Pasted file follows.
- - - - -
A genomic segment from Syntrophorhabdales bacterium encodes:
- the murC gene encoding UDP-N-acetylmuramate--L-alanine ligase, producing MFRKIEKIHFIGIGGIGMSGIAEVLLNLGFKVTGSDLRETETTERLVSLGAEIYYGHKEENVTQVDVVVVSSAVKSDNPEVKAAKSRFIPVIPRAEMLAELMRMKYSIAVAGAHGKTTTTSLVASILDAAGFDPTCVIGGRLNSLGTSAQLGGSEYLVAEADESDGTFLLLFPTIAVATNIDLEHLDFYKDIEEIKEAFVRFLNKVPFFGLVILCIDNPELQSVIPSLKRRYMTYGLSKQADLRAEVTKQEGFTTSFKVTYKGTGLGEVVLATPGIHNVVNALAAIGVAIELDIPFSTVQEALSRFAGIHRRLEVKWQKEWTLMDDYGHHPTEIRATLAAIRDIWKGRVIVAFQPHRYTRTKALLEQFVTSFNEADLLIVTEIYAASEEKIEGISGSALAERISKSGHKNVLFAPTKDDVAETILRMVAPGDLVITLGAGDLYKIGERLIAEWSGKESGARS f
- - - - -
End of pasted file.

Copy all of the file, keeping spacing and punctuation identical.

A genomic segment from Syntrophorhabdales bacterium encodes:
- the murC gene encoding UDP-N-acetylmuramate--L-alanine ligase, producing MFRKIEKIHFIGIGGIGMSGIAEVLLNLGFKVTGSDLRETETTERLVSLGAEIYYGHKEENVTQVDVVVVSSAVKSDNPEVKAAKSRFIPVIPRAEMLAELMRMKYSIAVAGAHGKTTTTSLVASILDAAGFDPTCVIGGRLNSLGTSAQLGGSEYLVAEADESDGTFLLLFPTIAVATNIDLEHLDFYKDIEEIKEAFVRFLNKVPFFGLVILCIDNPELQSVIPSLKRRYMTYGLSKQADLRAEVTKQEGFTTSFKVTYKGTGLGEVVLATPGIHNVVNALAAIGVAIELDIPFSTVQEALSRFAGIHRRLEVKWQKEWTLMDDYGHHPTEIRATLAAIRDIWKGRVIVAFQPHRYTRTKALLEQFVTSFNEADLLIVTEIYAASEEKIEGISGSALAERISKSGHKNVLFAPTKDDVAETILRMVAPGDLVITLGAGDLYKIGERLIAEWSGKESGARS f